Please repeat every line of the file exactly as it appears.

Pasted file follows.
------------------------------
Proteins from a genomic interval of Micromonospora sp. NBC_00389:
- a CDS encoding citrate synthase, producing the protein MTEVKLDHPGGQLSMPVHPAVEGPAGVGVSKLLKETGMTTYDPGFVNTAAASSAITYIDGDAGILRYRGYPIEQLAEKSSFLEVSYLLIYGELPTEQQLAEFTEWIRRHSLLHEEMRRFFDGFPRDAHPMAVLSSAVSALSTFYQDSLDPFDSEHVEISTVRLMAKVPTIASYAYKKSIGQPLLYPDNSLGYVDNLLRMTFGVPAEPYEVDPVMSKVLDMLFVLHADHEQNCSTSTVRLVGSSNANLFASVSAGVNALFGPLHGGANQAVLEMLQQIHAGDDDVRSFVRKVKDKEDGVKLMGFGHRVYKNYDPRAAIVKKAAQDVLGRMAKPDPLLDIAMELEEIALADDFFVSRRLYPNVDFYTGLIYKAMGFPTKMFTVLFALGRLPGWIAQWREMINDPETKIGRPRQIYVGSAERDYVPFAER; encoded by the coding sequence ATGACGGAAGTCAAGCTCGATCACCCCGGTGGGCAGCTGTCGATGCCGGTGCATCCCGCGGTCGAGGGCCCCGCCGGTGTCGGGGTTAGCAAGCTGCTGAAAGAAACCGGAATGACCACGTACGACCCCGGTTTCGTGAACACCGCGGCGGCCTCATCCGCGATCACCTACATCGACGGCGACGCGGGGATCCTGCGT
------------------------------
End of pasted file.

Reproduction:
Proteins from a genomic interval of Micromonospora sp. NBC_00389:
- a CDS encoding citrate synthase, producing the protein MTEVKLDHPGGQLSMPVHPAVEGPAGVGVSKLLKETGMTTYDPGFVNTAAASSAITYIDGDAGILRYRGYPIEQLAEKSSFLEVSYLLIYGELPTEQQLAEFTEWIRRHSLLHEEMRRFFDGFPRDAHPMAVLSSAVSALSTFYQDSLDPFDSEHVEISTVRLMAKVPTIASYAYKKSIGQPLLYPDNSLGYVDNLLRMTFGVPAEPYEVDPVMSKVLDMLFVLHADHEQNCSTSTVRLVGSSNANLFASVSAGVNALFGPLHGGANQAVLEMLQQIHAGDDDVRSFVRKVKDKEDGVKLMGFGHRVYKNYDPRAAIVKKAAQDVLGRMAKPDPLLDIAMELEEIALADDFFVSRRLYPNVDFYTGLIYKAMGFPTKMFTVLFALGRLPGWIAQWREMINDPETKIGRPRQIYVGSAERDYVPFAER; encoded by the coding sequence ATGACGGAAGTCAAGCTCGATCACCCCGGTGGGCAGCTGTCGATGCCGGTGCATCCCGCGGTCGAGGGCCCCGCCGGTGTCGGGGTTAGCAAGCTGCTGAAAGAAACCGGAATGACCACGTACGACCCCGGTTTCGTGAACACCGCGGCGGCCTCATCCGCGATCACCTACATCGACGGCGACGCGGGGATCCTGCGT